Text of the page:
The strange end of Empedocles

You probably haven't heard of Empedocles, but I can guarantee you've heard of his most famous theory.

Empedocles was the guy who came up with the idea that everything is made from earth, air, fire and water.  The four classical elements.

It's sort of ironic that Empedocles lived at the same time as the guy who first realized everything was made of tiny little particles.  The two theories competed for centuries, and in fact the particle theory had the edge well into Roman times.  It was after the fall of the Roman Empire that Christian monks decided the particle idea was obviously rubbish and went with the much more sensible earth/air/fire/water system, thus dooming western civilisation to a few extra centuries of chemical ignorance.

The four elements remain popular to this day in astrology and alchemy and fantasy stories.  Not to mention modern music.  The band Earth, Wind and Fire is named for them.  

Empedocles was into distinctive clothing.  He walked about wearing a purple robe and wore sandals made of bronze.  That must have been incredibly uncomfortable, but these sacrifices must be made if one is to be the special anointed of the Gods, which Empedocles firmly believed himself to be.  I'm afraid it was the sandals that contributed to his greatest debacle.

You see, Empedocles considered his genius to be so great that he deserved to spend the rest of eternity in the company of the Gods on Mt Olympus.

The tricky point was to convince people that this had actually occurred, after he died.   Being Empedocles, he came up with a brilliant scheme.  One night, in his old age, he crept away from his friends -- so that they'd think he'd mysteriously disappeared -- and threw himself into the nearby volcano, Mt Etna.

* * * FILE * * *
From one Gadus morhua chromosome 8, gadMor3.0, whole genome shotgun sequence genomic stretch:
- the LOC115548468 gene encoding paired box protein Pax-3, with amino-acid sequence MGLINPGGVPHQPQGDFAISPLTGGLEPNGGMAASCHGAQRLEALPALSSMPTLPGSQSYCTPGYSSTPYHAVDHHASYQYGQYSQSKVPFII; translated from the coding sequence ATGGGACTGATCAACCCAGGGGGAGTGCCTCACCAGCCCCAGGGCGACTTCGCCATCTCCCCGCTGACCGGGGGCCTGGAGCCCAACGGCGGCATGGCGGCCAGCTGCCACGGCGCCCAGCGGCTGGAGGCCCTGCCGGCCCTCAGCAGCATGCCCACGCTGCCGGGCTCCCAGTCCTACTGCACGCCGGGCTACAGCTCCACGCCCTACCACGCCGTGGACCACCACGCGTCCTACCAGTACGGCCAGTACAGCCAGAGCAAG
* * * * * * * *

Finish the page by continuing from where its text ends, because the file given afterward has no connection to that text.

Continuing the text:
This crafty plan went horribly wrong a few days later when the volcano had a minor eruption.  One of the bronze sandals was disgorged.  His friends found it on the slope and had no trouble guessing where Empedocles had gone.  I confess I'm somewhat reminded of the grand schemes of Wile E. Coyote.

Empedocles is about thirty years old when Nico and Diotima begin their career as investigators.  Yes, this means that at some point, Nico and Diotima (and Socrates) are going to meet him.


Sarah W said...

Maybe he should have gone with earth (please note the absence of Gone with the Wind puns) instead of fire?

Anonymous said...

Empedocles should have read the user reviews before implementing the suggestions he bought from Acme of Your Career, Inc.

SolariC said...

Amazingly, I HAVE heard of Empedocles (and even Anaxagoras, of particle fame), and I know he jumped into a volcano, but I didn't know why, or that the volcano sneakily betrayed his secret. How hilarious!

I always loved how crazy and colorful the pre-Socratic philosophers were. My favorite is Heraclitus with all his cryptic sayings.

Gary Corby said...

You're right, Anne. The clear lack of ancient Greek career advisors proved fatal.

SolariC, I'm impressed! I wouldn't normally mention my own books so directly, but I have a feeling there're a few scenes in The Ionia Sanction that you'd enjoy.

The story about the sandals by the way comes via a guy called Diogenes Laertes, who took great delight in detailing what a fail the whole scheme was.

Sharyn Mallow Woerz said...

I find it difficult to believe a bronze sandal would survive a volcano eruption of any type. Me thinks thou are encouraging one more urban legend...